Republic of Congo profile
A chronology of key events:
1400s - Bakongo, Bateke and Sanga ethnic groups arrive in what is now the Republic of Congo.
1482 - Portuguese navigator Diogo Cao explores the coastal areas.
Traditional monarch: King Makoko
- His ancestor ceded Teke kingdom to France in 1880
- Traditional monarchies were reintroduced in 1991
1880 - French explorer Pierre Savorgnan de Brazza negotiates an agreement with the Bateke to establish a French protectorate over the north bank of the Congo river.
1907 - France restricts the role of concessionaires following widespread outrage at revelations of the brutalities of forced labour.
1910 - Middle Congo, as it was known then, becomes a colony of French Equatorial Africa.
1928 - African revolt over renewed forced labour and other abuses carried out in the course of building the Congo-Ocean railway, which resulted in the death of more than 17,000 Africans.
1946 - Congo given a territorial assembly and representation in the French parliament.
1958 - Congolese vote for autonomy within the French Community.Independence
1960 - Congo becomes independent with Fulbert Youlou as president.
1963 - Youlou forced to resign following workers' unrest; Alphonse Massamba-Debat becomes president and Pascal Lissouba prime minister.
1964 - Massamba-Debat sets up the National Revolutionary Movement as the sole party and proclaims a non-capitalist path of economic development.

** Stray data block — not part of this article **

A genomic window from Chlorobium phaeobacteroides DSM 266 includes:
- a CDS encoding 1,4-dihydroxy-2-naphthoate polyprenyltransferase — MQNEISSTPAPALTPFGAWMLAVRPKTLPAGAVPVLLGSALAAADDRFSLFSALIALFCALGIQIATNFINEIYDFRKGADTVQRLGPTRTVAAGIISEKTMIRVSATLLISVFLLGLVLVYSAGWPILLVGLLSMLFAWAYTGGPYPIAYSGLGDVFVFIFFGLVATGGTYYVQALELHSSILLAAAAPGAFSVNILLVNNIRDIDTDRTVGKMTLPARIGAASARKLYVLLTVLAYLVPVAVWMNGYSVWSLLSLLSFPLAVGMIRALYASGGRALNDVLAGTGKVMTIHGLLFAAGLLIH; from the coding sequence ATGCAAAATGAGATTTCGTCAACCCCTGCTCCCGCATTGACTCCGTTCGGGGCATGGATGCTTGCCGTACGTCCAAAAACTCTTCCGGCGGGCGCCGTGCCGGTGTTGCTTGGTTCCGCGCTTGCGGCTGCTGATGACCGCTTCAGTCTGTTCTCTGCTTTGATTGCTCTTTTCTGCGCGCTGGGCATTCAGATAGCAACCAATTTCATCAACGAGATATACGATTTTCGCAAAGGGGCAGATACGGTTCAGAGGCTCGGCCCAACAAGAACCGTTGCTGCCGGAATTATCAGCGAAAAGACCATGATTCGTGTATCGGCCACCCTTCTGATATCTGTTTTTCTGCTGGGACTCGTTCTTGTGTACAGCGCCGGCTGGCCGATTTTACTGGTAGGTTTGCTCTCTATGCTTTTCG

1968 - Massamba-Debat ousted in a coup led by Marien Ngouabi, who continues his predecessor's commitment to socialism but sets up his own party, the Congolese Workers Party (PCT).
1970 - Ngouabi proclaims Congo a Marxist People's Republic with the PCT as the sole legitimate party.
1977 - Ngouabi is assassinated. Massamba-Debat and the Archbishop of Brazzaville, Emile Cardinal Biayenda, are killed shortly afterwards.
Joachim Yhombi-Opango becomes president.
1979 - Yhombi-Opango hands over the presidency to the PCT, which chooses Denis Sassou-Nguesso as his successor.
1981 - Congo signs treaty of friendship and cooperation with the Soviet Union.
1990 - The PCT abandons Marxism.
1992 - Voters approve a constitution which establishes a multi-party system.
Pascal Lissouba becomes president in Congo's first democratic election.Civil strife
1993 - Bloody fighting between government and opposition forces over disputed parliamentary elections.
1994-95 - Ceasefire between government and opposition established; opposition given government posts.
1997 - Full-scale civil war breaks out; pro-Sassou Nguesso forces, aided by Angolan troops, capture Brazzaville, forcing Lissouba to flee.
1999 - Government and rebels sign a peace deal in Zambia providing for a national dialogue, demilitarisation of political parties and the re-admission of rebel units into the security forces.
2001 April - Peace conference ends by adopting a new constitution, paving the way for presidential and parliamentary elections.
2001 September - Transitional parliament adopts a draft constitution. Some 15,000 militia disarm in a cash-for-weapons scheme. IMF starts clearing Congo's $4bn debt.